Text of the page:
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AFRICA: Malaria: Killer Number One

Photo: IRIN
NAIROBI, 8 February 2006 (IRIN Film & TV) -
(Modem) (LAN) (Broadband)

When the rainy season ends Ethiopians pray that they live to see another.

Malaria - the number one killer in the country - is about to strike. Three million people die of the disease every year worldwide, most of them in Africa.

Abaya Chow Kare health post in Humbo district. A woman lies on the floor, She is suffering from malaria.

A drip on the wall releases medicines against pain, fever and chills.

Malkamu Koroto a public health nurse packs his drugs: Fansidar and Antibiotics and drugs to reduce fever and pain.

Malkamu is the only medical health worker for 10,000 people.
He covers villages as far away as 20 kilometers.

The road is rough and the government employee often lacks money to buy gasoline.

He depends on donations from farmers who receive his services. This statement should be out because he depends on the government salary not on donations of farmers. Even for cost of fuel, though not enough, depends on the government.

In the Bisare resettlement site, houses are filled with patients.

A mother with baby in one house.

In another hut a sick woman with her son

Some houses are deserted. Mosquito nets riddled with gaping holes give no protection.

Melkamu is guided from house to house. The villagers are eager to receive his help and medicines.

Checking for high body temperature only with the hand and a shot against fever and pain.

Quote: Melkamu Koroto, Public Health Nurse

Fansidar tablets are the cheapest and only anti malarial available to the community nurse.

In the next hut lie two boys who suffer from recurring attacks of malaria.
Their pancreas is swollen, their eyes yellow, and they are aneamic - all common symptoms of malaria.

To diagnose his clients Melkamu has lots of problems.

3:00 Quote from off

Fansidar also for the boys and dirty water from the nearest mosquito pond.

More and more often, the drug does not work. Resistance to anti-malaria medicines is a growing problem all over Africa.

Addis Ababa, the capital 2400 meter above sea level.

In the cold climate the Malaria Mosquito cannot survive but in the lowlands epidemics ravage Ethiopia every five years.

In 2003 an epidemic killed more than 100,000 people. Now the UN has launched the biggest malaria rollout programme ever.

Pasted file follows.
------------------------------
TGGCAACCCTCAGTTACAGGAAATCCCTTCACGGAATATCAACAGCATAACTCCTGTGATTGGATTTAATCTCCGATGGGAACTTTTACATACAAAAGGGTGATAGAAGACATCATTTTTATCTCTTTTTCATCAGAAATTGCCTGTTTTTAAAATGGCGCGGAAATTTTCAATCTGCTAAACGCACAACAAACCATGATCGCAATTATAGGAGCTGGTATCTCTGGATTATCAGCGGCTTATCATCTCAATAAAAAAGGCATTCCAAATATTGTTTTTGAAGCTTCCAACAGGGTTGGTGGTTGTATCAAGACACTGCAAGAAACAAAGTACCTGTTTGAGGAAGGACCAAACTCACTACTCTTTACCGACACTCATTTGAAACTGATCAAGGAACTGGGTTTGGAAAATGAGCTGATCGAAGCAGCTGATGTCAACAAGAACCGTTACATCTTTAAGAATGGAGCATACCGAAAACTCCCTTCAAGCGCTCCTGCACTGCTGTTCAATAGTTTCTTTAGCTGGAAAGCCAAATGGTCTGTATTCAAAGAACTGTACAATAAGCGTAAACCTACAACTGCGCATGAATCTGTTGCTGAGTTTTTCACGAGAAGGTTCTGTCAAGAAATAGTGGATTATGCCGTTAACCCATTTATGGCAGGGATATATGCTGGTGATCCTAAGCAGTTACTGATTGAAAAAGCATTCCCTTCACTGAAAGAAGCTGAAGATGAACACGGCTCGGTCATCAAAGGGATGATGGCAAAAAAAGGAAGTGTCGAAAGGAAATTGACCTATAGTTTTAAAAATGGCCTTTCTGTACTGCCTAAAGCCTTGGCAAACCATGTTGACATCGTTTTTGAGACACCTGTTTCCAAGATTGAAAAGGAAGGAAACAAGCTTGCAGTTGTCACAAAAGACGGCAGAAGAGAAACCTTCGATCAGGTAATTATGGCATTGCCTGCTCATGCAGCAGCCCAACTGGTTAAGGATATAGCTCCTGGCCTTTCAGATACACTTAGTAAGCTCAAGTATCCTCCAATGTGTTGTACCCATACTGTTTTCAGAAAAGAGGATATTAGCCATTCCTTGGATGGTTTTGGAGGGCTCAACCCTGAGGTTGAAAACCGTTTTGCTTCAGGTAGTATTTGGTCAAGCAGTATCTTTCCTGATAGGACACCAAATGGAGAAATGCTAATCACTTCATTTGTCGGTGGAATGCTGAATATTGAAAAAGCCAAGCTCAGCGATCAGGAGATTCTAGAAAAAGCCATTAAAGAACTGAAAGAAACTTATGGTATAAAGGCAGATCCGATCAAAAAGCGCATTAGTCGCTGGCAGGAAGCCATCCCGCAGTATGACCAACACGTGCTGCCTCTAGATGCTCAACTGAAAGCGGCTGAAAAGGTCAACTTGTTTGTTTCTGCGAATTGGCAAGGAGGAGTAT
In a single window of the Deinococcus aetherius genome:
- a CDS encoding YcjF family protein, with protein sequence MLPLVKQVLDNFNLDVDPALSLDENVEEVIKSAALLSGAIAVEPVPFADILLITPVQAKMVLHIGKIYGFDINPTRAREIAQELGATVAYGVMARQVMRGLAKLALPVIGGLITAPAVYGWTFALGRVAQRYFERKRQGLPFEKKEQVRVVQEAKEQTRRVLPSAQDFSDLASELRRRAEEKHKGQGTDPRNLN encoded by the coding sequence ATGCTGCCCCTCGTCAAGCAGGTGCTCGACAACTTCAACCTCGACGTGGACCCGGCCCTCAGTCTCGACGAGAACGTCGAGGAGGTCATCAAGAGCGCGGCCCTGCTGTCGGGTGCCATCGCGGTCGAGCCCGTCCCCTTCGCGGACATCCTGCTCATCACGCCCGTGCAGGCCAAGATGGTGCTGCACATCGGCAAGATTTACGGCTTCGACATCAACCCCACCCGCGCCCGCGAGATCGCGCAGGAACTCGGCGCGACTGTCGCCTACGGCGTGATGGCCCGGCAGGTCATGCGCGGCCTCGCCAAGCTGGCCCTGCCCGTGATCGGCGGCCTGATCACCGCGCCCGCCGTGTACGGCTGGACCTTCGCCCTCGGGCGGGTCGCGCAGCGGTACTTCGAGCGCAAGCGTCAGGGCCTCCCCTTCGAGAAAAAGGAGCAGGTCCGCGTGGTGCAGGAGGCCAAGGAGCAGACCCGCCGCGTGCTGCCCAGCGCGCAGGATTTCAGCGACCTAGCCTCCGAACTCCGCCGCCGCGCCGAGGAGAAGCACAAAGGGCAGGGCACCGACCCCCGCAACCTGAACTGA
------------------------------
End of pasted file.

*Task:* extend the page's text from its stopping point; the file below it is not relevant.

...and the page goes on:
Rory Neft from UNICEF is an expert on malaria. The UN helps fight the disease by distributing mosquito nets, new drugs and malaria test kits. This is made possible chiefly by the global fund. A millennium development goal wants to halt and reverse this disease by 2015.

Quote: Rory Nefdt, UNICEF, Anti-Malaria Programme

The mid and lowlands lakes and ponds are a perfect breeding ground for the Anopheles Mosquito which transmits malaria with its bite.

Water is all it needs to start an epidemic.

Boditi Health Centre in (Walayita zone of southern Ethiopia)the Ethiopian midlands experiences localised malaria epidemics every season. Patients arrive here by the hundreds.

Most of them carry the deadliest type of malaria, plasmodium falsiparum. It can kill within three days.

Fourty percent suffer from Malaria Vivax, a strain that is not deadly but remains dormant in the body. Both can be distinguished under the miscroscope.

She suffers from the deadly kind.
From September to December the clinic is overwhelmed with severe cases.

Quote Tilaye Tasew, Head Health Centre Boditi

Another woman is also malnourished. The infusion needle can hardly enter her veins. Malaria combined with malnutrition needs intensive treatment.

But lack of medicines is the biggest problem here.

Quote Tilaye Tasew, Head Health Centre Boditi

Coartem or Artemita Lumifantrum, an ACT, is the new wonder drug. It quickly wipes the parasite from the body, therefore reducing transmission.

Quote: Rory Neft, UNICEF Anti-Malaria Programme

But ACT is much more expensive than older drugs and world wide production cannot keep up with increasing demand, leaving many patients to die.

Quote: Rory Neft, UNICEF, anti malaria task force on ACT (out)